In Lesson 10 of my course, “Living @5: A Spiritual Course in Thought & Time,” I provide a plastic (teaching at the jail, so no glass bottles) “jar”  which contain three multi-colored velvet smiley face flowers (Photo Below)  Each flower represents a word foundational to the course:  Judgement, Attachment, and Resistance. Using the “Mason Jar” as a memory device, I focus students on the large “NON” written on the side of the jar. Then we read a quote from The Power of Now, by Eckhart Tolle: “Non-Judgement, Non-Attachment, and Non-Resistance are the three aspects of  true freedom and enlightened living.” (The Power of Now, pg 225).

In discussion, I underscore (1) that Judgement is ego centered and brings personal dissatisfaction. “Observe everything. Judge Nothing;” (2) Attachment is the desire to acquire, attach to that which we currently do NOT have. This desire brings personal dissatisfaction to the present moment; and (3) Resistance addresses the constant resistance we hold against the “present moment.” Most of us feel as if “this moment should not be.” But, because the present moment always IS, we are in a constant state of dissatisfaction.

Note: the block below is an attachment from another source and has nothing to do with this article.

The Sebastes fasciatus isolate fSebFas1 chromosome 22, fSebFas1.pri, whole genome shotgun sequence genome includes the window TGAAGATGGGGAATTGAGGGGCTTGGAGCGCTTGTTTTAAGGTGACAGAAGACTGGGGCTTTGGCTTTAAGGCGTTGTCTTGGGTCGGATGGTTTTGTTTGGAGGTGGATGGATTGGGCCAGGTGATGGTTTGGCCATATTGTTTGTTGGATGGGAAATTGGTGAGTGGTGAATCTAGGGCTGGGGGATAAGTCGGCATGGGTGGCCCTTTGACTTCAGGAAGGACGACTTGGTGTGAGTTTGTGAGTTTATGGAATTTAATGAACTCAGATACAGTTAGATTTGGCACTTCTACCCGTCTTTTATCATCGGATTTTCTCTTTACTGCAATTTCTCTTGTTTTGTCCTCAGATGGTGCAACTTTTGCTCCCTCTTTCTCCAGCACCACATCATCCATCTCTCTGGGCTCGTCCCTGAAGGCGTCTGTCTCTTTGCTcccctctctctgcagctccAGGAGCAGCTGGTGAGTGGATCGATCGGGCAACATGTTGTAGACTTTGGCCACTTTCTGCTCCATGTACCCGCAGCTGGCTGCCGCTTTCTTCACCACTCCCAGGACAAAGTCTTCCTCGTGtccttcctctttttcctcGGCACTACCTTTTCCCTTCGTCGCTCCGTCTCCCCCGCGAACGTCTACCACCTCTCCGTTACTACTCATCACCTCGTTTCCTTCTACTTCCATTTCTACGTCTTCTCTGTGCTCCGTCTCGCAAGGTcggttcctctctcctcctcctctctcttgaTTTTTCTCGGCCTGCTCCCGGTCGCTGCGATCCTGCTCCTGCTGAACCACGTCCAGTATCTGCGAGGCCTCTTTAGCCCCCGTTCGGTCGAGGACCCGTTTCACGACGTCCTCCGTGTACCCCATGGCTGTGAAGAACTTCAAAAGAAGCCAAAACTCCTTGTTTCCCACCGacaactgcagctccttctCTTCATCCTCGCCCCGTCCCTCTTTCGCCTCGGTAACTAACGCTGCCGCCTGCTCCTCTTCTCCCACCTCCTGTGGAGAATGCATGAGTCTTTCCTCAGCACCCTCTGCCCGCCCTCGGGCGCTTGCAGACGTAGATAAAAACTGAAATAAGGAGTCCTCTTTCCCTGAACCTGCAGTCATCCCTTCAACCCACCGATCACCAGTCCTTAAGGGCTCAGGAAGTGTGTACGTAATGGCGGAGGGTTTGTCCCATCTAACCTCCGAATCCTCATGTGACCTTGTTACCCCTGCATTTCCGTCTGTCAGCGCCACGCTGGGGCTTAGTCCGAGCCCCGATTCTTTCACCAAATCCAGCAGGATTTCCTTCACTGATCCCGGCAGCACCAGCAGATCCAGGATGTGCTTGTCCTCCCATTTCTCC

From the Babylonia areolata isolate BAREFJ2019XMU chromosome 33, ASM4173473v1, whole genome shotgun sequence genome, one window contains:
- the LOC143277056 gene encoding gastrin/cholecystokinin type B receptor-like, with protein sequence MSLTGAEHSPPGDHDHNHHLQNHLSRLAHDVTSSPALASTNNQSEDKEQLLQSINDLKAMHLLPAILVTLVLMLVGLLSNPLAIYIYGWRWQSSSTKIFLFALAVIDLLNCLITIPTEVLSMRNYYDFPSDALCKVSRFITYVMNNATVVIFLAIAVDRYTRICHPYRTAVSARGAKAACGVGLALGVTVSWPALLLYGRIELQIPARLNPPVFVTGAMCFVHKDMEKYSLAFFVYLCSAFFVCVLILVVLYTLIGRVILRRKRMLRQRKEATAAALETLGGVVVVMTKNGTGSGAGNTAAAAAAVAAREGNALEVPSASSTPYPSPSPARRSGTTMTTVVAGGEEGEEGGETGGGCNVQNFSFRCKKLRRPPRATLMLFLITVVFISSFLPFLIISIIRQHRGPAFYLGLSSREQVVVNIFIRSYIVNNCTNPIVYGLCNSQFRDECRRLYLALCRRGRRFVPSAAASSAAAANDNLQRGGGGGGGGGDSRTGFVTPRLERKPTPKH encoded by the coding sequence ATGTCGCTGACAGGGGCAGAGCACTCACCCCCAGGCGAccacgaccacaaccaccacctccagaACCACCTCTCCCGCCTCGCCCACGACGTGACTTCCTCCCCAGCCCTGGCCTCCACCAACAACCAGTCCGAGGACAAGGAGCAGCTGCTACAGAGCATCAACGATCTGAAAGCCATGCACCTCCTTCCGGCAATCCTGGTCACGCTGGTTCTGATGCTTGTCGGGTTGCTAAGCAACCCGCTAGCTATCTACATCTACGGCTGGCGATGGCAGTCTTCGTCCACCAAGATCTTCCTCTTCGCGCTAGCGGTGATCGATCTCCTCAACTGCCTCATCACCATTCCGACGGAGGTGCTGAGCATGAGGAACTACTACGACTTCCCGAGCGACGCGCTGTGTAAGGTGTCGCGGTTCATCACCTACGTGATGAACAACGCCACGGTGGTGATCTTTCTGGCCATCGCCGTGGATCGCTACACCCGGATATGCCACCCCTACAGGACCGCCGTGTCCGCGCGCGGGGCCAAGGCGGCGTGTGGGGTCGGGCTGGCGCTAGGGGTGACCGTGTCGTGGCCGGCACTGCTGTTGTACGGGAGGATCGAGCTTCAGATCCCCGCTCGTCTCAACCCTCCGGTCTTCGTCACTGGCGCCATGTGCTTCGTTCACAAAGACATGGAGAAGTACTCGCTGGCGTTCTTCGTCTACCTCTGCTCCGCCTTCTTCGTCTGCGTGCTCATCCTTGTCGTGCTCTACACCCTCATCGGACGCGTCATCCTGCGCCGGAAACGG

Today’s meditation (12/30) from 24 Hours a Day addresses the Attachment part of JAR.

“People are failures in the deepest sense when they seek to live without God’s sustaining power. Many people try to be self-sufficient and seek selfish pleasure and find that it does not work too well. No matter how much material wealth they acquire, no matter how much fame and material power, the time of disillusionment and futility eventually comes. Death is ahead, and they cannot take any material thing with them when they go. What does it matter if I have gained the whole world, but lost my own soul?” (24 Hours a Day:  Daily Meditation for 12/30.  ©Hazelton Foundation 1975)


(Photo: “Living @5: A Spiritual Course in Thought & Time” © Perfect Brightness LLC 2013.)

The Sparrow and the Red Car